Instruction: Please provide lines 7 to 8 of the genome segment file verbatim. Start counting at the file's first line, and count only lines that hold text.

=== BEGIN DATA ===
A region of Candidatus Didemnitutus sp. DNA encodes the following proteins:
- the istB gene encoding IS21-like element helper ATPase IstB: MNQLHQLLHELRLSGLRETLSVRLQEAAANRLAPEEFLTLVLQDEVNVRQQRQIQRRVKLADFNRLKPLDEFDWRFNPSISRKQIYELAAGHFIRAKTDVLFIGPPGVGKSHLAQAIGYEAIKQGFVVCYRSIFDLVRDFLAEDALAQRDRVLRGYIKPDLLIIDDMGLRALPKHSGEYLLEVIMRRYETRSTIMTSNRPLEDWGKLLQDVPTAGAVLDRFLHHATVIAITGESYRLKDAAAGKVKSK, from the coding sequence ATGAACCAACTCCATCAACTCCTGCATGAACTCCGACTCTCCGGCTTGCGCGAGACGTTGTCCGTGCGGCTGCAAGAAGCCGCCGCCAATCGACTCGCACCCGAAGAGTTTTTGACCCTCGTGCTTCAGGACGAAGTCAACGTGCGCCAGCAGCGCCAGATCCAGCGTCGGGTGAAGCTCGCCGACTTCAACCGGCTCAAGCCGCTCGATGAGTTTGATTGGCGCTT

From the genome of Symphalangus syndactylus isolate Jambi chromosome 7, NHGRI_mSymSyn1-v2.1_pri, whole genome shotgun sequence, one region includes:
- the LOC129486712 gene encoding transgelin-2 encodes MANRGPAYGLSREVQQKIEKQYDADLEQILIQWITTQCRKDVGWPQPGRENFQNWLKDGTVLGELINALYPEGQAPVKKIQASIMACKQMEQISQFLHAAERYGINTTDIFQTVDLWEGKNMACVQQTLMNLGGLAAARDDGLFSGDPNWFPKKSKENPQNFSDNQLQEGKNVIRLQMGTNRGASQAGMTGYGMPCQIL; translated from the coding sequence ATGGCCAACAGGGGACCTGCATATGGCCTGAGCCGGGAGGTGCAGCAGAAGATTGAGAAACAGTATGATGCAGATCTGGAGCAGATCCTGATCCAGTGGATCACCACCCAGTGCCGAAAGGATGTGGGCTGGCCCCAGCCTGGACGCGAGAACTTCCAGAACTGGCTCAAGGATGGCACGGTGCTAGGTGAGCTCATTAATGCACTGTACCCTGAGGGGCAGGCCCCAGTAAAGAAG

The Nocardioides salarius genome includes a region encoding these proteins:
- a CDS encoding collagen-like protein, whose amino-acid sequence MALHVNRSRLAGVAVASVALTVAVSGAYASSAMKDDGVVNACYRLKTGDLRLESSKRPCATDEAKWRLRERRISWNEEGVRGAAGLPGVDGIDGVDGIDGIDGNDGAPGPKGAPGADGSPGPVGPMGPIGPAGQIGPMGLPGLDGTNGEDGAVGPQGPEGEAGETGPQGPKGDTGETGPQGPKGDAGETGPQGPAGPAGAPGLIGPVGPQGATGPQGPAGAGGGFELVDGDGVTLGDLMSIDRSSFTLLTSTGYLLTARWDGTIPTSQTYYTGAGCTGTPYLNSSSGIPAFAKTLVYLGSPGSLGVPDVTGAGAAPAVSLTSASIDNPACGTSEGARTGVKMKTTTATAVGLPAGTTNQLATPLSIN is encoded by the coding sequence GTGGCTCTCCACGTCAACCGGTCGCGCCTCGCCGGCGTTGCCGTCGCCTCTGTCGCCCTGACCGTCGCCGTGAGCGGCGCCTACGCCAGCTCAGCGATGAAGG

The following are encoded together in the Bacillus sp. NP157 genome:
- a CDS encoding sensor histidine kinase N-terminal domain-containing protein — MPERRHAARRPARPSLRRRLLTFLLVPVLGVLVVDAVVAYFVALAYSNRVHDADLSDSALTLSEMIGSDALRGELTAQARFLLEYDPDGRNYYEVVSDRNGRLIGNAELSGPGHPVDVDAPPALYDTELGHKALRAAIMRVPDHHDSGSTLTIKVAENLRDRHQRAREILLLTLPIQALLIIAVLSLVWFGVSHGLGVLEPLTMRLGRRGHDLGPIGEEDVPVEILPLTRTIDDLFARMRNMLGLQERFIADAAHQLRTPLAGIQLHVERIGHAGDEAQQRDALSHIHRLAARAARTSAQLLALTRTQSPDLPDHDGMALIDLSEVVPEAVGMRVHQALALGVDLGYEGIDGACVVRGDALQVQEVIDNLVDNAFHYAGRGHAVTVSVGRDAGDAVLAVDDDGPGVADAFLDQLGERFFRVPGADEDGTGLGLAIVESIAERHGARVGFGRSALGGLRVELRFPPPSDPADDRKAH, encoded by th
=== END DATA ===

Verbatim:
The following are encoded together in the Bacillus sp. NP157 genome:
- a CDS encoding sensor histidine kinase N-terminal domain-containing protein — MPERRHAARRPARPSLRRRLLTFLLVPVLGVLVVDAVVAYFVALAYSNRVHDADLSDSALTLSEMIGSDALRGELTAQARFLLEYDPDGRNYYEVVSDRNGRLIGNAELSGPGHPVDVDAPPALYDTELGHKALRAAIMRVPDHHDSGSTLTIKVAENLRDRHQRAREILLLTLPIQALLIIAVLSLVWFGVSHGLGVLEPLTMRLGRRGHDLGPIGEEDVPVEILPLTRTIDDLFARMRNMLGLQERFIADAAHQLRTPLAGIQLHVERIGHAGDEAQQRDALSHIHRLAARAARTSAQLLALTRTQSPDLPDHDGMALIDLSEVVPEAVGMRVHQALALGVDLGYEGIDGACVVRGDALQVQEVIDNLVDNAFHYAGRGHAVTVSVGRDAGDAVLAVDDDGPGVADAFLDQLGERFFRVPGADEDGTGLGLAIVESIAERHGARVGFGRSALGGLRVELRFPPPSDPADDRKAH, encoded by th